Uber has agreed to an expanded settlement with the Federal Trade Commission (FTC) over its massive 2016 data breach, and now faces civil penalties if it fails to notify the regulator of future incidents.
The under-fire ride-sharing company struck its original deal with the FTC before revelations emerged that the firm had suffered a damaging breach of 57 million global riders and drivers, then tried to hush it up by paying the hackers $100,000.
The new settlement confirms details of that incident, well understood by now, in which hackers accessed an Amazon Web Services account “access key” stored on code sharing site GitHub, allowing them to download unencrypted files containing the sensitive personal data.
By failing to use multi-factor authentication for its GitHub account Uber had exposed the credential to malicious third-parties able to brute force or guess the account password.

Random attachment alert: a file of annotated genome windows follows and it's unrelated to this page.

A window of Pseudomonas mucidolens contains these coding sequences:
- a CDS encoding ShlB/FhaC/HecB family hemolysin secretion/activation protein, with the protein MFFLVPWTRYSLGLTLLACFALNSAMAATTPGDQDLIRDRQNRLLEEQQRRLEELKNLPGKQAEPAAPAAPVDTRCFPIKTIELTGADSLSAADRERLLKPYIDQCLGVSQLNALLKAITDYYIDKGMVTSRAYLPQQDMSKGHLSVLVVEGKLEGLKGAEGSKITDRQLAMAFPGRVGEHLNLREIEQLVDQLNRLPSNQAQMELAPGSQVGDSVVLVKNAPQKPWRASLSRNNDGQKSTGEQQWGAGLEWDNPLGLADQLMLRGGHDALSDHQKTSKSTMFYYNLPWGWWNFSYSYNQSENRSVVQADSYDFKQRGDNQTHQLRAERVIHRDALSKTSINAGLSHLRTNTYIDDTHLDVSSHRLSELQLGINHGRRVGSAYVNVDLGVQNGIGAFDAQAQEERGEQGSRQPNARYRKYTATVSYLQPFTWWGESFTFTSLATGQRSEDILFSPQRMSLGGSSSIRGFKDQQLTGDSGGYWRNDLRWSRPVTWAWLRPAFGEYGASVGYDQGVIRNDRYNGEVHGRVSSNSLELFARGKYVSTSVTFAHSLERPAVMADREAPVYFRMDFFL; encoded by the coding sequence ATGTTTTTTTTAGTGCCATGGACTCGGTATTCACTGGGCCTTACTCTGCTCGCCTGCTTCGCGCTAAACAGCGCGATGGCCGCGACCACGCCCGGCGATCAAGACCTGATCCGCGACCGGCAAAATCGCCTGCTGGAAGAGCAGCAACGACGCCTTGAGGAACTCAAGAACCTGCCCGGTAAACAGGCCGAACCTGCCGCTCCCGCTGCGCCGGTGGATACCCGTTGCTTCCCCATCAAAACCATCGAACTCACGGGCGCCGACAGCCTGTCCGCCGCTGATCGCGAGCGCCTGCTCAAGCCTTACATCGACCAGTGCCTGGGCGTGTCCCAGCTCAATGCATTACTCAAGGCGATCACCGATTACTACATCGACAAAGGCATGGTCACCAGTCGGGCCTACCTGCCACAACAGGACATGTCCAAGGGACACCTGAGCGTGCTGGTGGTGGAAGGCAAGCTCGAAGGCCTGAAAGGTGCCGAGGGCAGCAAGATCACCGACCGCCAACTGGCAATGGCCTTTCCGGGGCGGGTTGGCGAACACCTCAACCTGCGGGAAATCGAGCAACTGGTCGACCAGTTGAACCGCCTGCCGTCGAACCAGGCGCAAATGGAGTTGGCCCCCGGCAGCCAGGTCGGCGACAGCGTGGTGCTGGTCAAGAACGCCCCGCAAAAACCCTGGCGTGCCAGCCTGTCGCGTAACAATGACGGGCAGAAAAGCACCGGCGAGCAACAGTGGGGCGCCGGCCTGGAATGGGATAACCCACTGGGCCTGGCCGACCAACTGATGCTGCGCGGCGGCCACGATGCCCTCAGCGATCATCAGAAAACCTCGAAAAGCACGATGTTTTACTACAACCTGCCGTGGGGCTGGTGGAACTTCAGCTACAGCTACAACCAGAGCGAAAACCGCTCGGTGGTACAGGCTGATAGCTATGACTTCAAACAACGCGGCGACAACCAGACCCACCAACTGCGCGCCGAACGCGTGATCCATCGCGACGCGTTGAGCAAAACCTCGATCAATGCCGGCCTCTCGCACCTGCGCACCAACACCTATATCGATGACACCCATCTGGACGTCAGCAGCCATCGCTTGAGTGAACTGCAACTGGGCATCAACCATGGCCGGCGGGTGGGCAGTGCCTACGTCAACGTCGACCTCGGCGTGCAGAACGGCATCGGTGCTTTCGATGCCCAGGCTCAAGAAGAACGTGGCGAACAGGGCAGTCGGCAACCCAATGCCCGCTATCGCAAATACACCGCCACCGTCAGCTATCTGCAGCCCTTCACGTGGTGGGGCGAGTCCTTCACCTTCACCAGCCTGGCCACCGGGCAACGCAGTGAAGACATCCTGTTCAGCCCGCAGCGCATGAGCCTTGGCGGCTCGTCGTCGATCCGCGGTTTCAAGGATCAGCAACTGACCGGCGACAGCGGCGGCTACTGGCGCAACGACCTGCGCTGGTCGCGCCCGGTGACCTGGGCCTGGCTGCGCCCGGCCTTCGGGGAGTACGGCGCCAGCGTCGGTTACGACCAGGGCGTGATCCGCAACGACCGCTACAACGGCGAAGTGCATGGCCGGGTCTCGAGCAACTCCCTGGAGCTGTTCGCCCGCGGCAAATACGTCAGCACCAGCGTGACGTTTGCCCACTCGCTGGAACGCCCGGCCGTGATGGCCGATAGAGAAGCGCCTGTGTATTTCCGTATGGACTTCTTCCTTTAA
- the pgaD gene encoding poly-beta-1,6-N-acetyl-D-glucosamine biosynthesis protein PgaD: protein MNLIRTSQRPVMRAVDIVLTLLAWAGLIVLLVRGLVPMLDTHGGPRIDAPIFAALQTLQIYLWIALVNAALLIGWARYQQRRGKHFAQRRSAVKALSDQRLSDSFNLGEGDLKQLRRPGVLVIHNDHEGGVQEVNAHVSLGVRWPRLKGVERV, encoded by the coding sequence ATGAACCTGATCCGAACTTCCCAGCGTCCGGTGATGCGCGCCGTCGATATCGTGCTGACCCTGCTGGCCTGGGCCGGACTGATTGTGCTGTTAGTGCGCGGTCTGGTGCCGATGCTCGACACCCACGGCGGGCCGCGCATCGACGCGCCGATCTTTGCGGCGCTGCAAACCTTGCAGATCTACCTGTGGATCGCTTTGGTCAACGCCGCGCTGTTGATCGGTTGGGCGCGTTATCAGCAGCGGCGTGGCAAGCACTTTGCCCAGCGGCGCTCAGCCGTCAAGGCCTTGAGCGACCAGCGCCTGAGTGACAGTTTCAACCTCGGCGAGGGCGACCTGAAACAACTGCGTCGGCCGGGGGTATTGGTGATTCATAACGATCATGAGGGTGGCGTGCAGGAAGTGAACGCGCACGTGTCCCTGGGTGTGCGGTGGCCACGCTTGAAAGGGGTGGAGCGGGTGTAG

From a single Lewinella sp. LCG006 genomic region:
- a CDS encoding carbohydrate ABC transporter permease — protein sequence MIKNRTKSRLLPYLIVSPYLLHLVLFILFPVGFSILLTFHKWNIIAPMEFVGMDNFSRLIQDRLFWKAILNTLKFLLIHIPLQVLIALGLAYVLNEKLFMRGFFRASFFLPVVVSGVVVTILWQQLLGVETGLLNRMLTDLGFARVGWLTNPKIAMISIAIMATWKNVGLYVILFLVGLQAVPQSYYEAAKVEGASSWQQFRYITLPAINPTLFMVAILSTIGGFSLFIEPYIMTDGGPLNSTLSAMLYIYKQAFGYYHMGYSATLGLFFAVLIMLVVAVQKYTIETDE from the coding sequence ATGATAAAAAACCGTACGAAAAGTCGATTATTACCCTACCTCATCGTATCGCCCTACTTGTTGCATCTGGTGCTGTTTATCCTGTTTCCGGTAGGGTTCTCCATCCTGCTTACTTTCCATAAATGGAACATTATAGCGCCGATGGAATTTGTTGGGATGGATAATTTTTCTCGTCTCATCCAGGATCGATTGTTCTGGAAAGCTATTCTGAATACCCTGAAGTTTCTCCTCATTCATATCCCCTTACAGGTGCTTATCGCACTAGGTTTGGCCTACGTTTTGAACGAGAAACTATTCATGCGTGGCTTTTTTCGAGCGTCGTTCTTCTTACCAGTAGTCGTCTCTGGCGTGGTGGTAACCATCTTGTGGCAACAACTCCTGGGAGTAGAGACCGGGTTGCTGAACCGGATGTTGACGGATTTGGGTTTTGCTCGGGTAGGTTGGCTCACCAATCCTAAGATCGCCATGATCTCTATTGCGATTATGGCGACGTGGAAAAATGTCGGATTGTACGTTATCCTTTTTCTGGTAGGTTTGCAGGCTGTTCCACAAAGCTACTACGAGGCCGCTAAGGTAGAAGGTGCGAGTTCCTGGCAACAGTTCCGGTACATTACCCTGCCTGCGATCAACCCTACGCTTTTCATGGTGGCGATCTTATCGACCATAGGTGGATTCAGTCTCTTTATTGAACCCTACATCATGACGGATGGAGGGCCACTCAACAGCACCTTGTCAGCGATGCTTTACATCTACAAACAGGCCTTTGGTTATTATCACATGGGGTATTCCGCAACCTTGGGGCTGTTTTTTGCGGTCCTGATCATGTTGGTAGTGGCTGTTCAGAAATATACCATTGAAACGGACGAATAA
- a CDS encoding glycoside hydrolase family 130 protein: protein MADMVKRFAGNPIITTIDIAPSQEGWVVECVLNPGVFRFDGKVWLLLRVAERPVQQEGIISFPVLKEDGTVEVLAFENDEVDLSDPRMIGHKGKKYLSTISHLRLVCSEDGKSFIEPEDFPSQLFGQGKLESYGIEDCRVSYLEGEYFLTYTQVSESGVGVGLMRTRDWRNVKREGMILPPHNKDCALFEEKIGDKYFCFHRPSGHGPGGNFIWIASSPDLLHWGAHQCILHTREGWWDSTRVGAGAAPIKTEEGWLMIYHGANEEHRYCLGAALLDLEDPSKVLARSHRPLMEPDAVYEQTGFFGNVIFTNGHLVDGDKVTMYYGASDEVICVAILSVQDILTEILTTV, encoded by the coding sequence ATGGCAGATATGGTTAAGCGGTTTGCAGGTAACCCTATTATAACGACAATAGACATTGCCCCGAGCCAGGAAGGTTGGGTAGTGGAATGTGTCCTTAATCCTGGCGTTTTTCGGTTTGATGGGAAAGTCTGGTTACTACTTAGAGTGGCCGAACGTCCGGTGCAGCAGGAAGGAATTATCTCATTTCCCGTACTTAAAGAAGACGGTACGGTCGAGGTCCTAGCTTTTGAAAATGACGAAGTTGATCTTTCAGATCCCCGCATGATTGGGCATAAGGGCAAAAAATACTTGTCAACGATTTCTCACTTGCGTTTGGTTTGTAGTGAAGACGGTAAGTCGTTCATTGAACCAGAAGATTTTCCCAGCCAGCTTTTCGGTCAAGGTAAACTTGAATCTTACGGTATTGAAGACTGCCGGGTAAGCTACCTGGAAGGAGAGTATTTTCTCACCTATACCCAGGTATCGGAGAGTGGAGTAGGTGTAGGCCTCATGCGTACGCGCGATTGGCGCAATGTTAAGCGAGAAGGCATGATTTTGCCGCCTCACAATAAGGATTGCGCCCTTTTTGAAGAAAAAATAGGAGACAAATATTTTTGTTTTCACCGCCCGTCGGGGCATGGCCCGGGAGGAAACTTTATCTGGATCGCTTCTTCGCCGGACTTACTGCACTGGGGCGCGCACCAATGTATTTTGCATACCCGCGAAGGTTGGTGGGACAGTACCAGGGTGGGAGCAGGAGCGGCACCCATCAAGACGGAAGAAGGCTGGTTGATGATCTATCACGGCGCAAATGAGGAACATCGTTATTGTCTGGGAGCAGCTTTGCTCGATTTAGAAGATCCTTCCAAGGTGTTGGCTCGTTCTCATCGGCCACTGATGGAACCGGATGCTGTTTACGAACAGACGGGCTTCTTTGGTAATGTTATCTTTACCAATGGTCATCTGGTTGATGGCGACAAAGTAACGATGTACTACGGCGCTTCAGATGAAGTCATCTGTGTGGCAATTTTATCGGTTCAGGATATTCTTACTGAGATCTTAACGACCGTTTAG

The new settlement compels Uber to disclose “future incidents” involving consumer data and submit all reports from third-party audits of its privacy program, rather than the originally requested initial report. It also has to retain certain bug bounty report records of vulnerabilities that relate to “potential or actual unauthorized access to consumer data.”
“After misleading consumers about its privacy and security practices, Uber compounded its misconduct by failing to inform the commission that it suffered another data breach in 2016 while the commission was investigating the company’s strikingly similar 2014 breach,” said acting FTC chairman Maureen Ohlhausen. “The strengthened provisions of the expanded settlement are designed to ensure that Uber does not engage in similar misconduct in the future.”
The original settlement, now consigned to the bin, charged that Uber failed to live up to claims that it closely monitored employee access to rider and driver data and that it had deployed “reasonable measures” to secure personal data stored on a cloud provider’s servers.
If Uber fails to disclose a future breach, and it involves data on European citizens, it will also face the possibility of severe GDPR fines, up to €20m ($24.7m) or 4% of global annual turnover.